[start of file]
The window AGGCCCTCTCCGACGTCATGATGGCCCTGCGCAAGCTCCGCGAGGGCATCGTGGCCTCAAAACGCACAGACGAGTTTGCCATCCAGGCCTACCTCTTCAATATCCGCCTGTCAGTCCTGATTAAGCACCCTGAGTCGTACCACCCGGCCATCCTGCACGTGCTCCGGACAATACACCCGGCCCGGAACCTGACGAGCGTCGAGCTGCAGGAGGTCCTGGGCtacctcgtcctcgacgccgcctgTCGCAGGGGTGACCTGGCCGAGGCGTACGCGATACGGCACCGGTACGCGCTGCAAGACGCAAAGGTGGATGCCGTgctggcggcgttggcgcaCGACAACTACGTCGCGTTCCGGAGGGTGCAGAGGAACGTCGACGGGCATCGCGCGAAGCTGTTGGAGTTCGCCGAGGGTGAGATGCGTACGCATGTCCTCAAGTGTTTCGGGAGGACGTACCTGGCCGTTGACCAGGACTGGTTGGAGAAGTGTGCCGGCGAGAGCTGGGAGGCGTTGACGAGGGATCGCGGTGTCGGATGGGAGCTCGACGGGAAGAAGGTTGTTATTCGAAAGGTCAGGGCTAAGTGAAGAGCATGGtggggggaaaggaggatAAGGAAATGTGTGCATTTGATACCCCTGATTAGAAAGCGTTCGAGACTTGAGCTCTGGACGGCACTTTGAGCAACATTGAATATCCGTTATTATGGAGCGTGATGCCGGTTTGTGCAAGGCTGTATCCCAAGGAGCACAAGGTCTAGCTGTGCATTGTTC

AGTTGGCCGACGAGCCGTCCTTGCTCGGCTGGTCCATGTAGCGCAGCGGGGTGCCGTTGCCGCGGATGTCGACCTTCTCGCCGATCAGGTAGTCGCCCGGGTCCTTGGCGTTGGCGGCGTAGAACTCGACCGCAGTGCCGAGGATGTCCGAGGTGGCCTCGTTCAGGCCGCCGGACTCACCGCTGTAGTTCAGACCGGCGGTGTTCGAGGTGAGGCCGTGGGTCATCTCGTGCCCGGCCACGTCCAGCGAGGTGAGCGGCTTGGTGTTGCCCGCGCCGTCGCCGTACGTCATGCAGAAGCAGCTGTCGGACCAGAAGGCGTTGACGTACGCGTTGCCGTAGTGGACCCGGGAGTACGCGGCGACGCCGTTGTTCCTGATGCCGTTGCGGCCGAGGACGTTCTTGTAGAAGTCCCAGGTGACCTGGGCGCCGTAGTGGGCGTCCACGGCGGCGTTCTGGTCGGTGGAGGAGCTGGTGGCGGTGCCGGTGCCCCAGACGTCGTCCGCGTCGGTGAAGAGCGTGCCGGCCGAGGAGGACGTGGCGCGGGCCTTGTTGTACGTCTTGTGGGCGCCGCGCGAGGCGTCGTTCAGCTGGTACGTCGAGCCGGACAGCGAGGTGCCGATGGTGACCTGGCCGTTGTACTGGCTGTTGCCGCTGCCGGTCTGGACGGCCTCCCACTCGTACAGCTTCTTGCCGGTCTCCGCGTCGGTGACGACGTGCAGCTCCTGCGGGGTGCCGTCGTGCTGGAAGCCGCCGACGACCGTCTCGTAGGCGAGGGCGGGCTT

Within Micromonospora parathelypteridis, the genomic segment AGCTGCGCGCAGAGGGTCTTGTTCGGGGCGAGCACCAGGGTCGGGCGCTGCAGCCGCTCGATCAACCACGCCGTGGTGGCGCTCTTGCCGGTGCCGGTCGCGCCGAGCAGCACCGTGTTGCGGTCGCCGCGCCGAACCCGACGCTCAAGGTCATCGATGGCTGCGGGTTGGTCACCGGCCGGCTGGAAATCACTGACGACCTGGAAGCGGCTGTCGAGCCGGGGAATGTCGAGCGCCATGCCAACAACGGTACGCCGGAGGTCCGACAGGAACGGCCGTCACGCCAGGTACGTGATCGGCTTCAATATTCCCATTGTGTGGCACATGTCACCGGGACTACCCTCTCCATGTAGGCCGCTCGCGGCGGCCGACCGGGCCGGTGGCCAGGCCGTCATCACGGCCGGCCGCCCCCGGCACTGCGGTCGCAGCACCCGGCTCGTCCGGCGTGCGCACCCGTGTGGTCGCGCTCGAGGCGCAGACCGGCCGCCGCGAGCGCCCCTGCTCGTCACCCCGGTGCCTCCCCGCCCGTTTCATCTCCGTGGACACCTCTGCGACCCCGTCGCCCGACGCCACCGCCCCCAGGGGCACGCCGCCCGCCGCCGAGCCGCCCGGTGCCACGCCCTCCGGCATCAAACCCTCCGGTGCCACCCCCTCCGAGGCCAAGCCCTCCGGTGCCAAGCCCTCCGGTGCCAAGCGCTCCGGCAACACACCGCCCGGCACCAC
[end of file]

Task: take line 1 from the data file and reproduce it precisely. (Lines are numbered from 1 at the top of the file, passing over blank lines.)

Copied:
The window AGGCCCTCTCCGACGTCATGATGGCCCTGCGCAAGCTCCGCGAGGGCATCGTGGCCTCAAAACGCACAGACGAGTTTGCCATCCAGGCCTACCTCTTCAATATCCGCCTGTCAGTCCTGATTAAGCACCCTGAGTCGTACCACCCGGCCATCCTGCACGTGCTCCGGACAATACACCCGGCCCGGAACCTGACGAGCGTCGAGCTGCAGGAGGTCCTGGGCtacctcgtcctcgacgccgcctgTCGCAGGGGTGACCTGGCCGAGGCGTACGCGATACGGCACCGGTACGCGCTGCAAGACGCAAAGGTGGATGCCGTgctggcggcgttggcgcaCGACAACTACGTCGCGTTCCGGAGGGTGCAGAGGAACGTCGACGGGCATCGCGCGAAGCTGTTGGAGTTCGCCGAGGGTGAGATGCGTACGCATGTCCTCAAGTGTTTCGGGAGGACGTACCTGGCCGTTGACCAGGACTGGTTGGAGAAGTGTGCCGGCGAGAGCTGGGAGGCGTTGACGAGGGATCGCGGTGTCGGATGGGAGCTCGACGGGAAGAAGGTTGTTATTCGAAAGGTCAGGGCTAAGTGAAGAGCATGGtggggggaaaggaggatAAGGAAATGTGTGCATTTGATACCCCTGATTAGAAAGCGTTCGAGACTTGAGCTCTGGACGGCACTTTGAGCAACATTGAATATCCGTTATTATGGAGCGTGATGCCGGTTTGTGCAAGGCTGTATCCCAAGGAGCACAAGGTCTAGCTGTGCATTGTTC